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King of the Thrill

Stephen King Reflects on His Literary Aspirations, the Nature of Evil and the Relentless Voices Inside His Head


Stephen King is getting the royal treatment. As midmorning descends upon Los Angeles, he's being ushered through a sound stage at Warner Hollywood Studios, where his 1996 serial novel, "The Green Mile," is in production, starring Tom Hanks as a prison guard for whom justice is about to take a supernatural turn.

Although the film is already more than a week behind schedule, King's appearance precipitates a low-level buzzing that abates only when director Frank Darabont begins shooting Hanks in the corridor of what looks like a 1930s Southern jailhouse, where much of the story's action takes place. Even then, people keep throwing surreptitious glances at the 51-year-old author, and when the scene is finished, Hanks himself drifts out to say hello. Together, they wander to another part of the set, where King gleefully allows himself to be strapped into "Old Sparky," an astonishingly realistic electric chair, after which he and Hanks pose together for a few publicity stills.

Even without the electric chair, King looks like a character in one of his novels. Six-foot-3 and skeletally thin, he has the pale, bluish coloring of a cadaver, and the skin of his jaw is stretched so tight it gives his face the quality of a grinning skull.

Unlike most of the haunts that inhabit his imagination, however, he is friendly and open, stopping to talk with each person who comes to shake his hand.

This morning, that includes nearly everybody.

As he slowly negotiates the tangle of wires and electric cables at the sound stage's perimeter, members of the cast and crew appear, in ones and twos, bearing a steady stream of books for him to sign. One actor asks for advice about his character, while another introduces King to a friend who's visiting that day.

For a few minutes, King strolls slowly through the prison set, examining the worn brick walls and vintage props, each so detailed, so vividly re-created, that standing here is like taking a journey back in time. When someone asks whether all this looks the way he imagined, he smiles and says, "Exactly. It's like walking inside my own head."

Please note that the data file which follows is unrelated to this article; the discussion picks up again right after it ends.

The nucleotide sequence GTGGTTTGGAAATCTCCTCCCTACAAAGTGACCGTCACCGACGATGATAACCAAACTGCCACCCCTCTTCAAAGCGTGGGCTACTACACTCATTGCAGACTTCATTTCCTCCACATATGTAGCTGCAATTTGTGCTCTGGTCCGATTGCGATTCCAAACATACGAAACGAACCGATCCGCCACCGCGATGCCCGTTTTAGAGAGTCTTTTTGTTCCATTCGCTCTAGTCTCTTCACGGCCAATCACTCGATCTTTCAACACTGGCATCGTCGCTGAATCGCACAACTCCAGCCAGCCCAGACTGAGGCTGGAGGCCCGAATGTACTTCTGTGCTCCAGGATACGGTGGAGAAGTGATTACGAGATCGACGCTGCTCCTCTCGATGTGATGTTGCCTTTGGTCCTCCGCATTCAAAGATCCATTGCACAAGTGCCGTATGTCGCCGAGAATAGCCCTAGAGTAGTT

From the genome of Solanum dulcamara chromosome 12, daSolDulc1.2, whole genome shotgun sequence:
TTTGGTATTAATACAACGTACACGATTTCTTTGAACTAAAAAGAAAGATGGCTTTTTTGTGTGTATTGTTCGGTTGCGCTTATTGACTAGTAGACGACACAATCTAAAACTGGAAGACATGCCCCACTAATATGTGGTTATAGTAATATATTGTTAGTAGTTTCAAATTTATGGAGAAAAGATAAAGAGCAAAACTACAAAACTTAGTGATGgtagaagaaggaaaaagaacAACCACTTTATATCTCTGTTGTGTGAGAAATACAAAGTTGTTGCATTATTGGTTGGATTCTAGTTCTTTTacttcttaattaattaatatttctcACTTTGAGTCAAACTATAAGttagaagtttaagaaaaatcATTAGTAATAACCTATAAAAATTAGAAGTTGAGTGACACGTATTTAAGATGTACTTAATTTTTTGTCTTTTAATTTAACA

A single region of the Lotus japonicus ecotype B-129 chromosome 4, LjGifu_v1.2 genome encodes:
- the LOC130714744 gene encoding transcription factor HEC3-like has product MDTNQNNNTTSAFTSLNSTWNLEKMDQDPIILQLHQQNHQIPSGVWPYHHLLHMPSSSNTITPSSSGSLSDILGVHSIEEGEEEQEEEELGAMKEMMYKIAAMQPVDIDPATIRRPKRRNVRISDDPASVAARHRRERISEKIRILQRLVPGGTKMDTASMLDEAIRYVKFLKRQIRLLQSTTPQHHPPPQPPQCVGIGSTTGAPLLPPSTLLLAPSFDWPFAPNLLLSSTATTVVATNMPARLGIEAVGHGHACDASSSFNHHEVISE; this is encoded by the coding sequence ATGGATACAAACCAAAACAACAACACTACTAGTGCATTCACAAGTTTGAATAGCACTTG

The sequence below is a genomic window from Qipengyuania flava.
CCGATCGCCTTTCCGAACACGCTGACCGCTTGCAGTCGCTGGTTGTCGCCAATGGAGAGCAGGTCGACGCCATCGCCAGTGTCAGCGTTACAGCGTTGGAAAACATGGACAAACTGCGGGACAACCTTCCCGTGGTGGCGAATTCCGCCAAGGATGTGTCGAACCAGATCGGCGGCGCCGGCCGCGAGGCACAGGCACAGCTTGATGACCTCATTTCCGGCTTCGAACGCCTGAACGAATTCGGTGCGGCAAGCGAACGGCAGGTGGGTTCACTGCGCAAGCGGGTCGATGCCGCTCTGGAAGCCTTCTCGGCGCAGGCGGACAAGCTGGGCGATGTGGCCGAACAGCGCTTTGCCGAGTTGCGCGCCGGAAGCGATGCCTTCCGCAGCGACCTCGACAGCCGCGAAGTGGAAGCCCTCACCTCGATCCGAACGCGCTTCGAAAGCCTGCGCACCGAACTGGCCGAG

Freeing the Creatures Inside His Brain

For the last 24 years, the inside of King's head has been among the most fertile locations on the literary landscape, the source of an apparently unending series of novels, short stories and films. From his first book, 'Carrie," which appeared in 1974, to his most recent, the newly issued "Bag of Bones" (Scribner), King has produced at a rate that seems almost compulsive, sometimes cranking out two or three titles in a year. In 1988, he astonished even himself by publishing five books, and as recently as 1996, he followed the six monthly installments of "The Green Mile" with the one-two punch of 'Desperation" and "The Regulators," a pair of simultaneously released novels that reflect off each other like fun house mirrors, using a common set of themes and characters to very different ends.

It's a daunting degree of prolificacy, but through it all, King has always seemed less like a workaholic than someone for whom writing is simply fun.

As Mike Noonan, the writer protagonist of "Bag of Bones" explains, in what could stand as King's own epitaph, "Work had always been my drug of choice, even better than booze or the Mellaril I still kept in the bathroom medicine cabinet. Or maybe work was only the delivery system, the hypo with all the dreamy dreams inside." Either way, King admits, ideas come to him like water through an open faucet--even when he's not trying to write them down.

"I've taken off two months, three months at a time," he recalls, "and, by the end, I get really squirrelly. My night life, my dream life, gets extremely populated and crazed. It's as though something in there is running all the time. And if it doesn't get an outlet on the page, it comes out in the dreams."

"Bag of Bones" is not the first King book to revolve around a writer. As early as 1977, with "The Shining," he was invoking the literary life as peculiarly suited to the exigencies of horror fiction, since, as he suggests in the new novel, "a writer is a man who has taught his mind to misbehave." In King's universe, however, writers are often beset as much by personal as supernatural demons, tortured by self-doubt, worried over how their work will be perceived. 'Misery," for instance--perhaps King's finest effort--deals with a romance novelist who wants nothing more than to pursue literary aspirations, while 'The Dark Half" features another writer hunted down by a pseudonym who has horrifically, psychotically, come to life.

King's standard explanation is that writing is an easy subject; "I write about writers," he notes, "for the same reason Dick Francis writes about jockeys--because I know the playing field." Yet when pressed, he acknowledges another agenda, which has to do with his sense of having been overlooked by the critical establishment, and his own issues about the nature of what he does.

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